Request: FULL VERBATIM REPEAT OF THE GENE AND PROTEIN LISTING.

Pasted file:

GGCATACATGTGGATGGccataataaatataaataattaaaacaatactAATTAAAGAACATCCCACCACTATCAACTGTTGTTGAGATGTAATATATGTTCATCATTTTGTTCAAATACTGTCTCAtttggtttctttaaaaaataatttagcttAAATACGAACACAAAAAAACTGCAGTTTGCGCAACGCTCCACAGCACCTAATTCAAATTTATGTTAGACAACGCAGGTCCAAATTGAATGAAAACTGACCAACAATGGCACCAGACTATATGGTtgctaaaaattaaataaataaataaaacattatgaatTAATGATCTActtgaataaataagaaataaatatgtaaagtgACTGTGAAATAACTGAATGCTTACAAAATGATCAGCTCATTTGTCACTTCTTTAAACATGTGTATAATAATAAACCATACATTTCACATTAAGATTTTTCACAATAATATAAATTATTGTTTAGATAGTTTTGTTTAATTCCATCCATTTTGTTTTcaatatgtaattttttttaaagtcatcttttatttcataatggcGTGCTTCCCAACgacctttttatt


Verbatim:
GGCATACATGTGGATGGccataataaatataaataattaaaacaatactAATTAAAGAACATCCCACCACTATCAACTGTTGTTGAGATGTAATATATGTTCATCATTTTGTTCAAATACTGTCTCAtttggtttctttaaaaaataatttagcttAAATACGAACACAAAAAAACTGCAGTTTGCGCAACGCTCCACAGCACCTAATTCAAATTTATGTTAGACAACGCAGGTCCAAATTGAATGAAAACTGACCAACAATGGCACCAGACTATATGGTtgctaaaaattaaataaataaataaaacattatgaatTAATGATCTActtgaataaataagaaataaatatgtaaagtgACTGTGAAATAACTGAATGCTTACAAAATGATCAGCTCATTTGTCACTTCTTTAAACATGTGTATAATAATAAACCATACATTTCACATTAAGATTTTTCACAATAATATAAATTATTGTTTAGATAGTTTTGTTTAATTCCATCCATTTTGTTTTcaatatgtaattttttttaaagtcatcttttatttcataatggcGTGCTTCCCAACgacctttttatt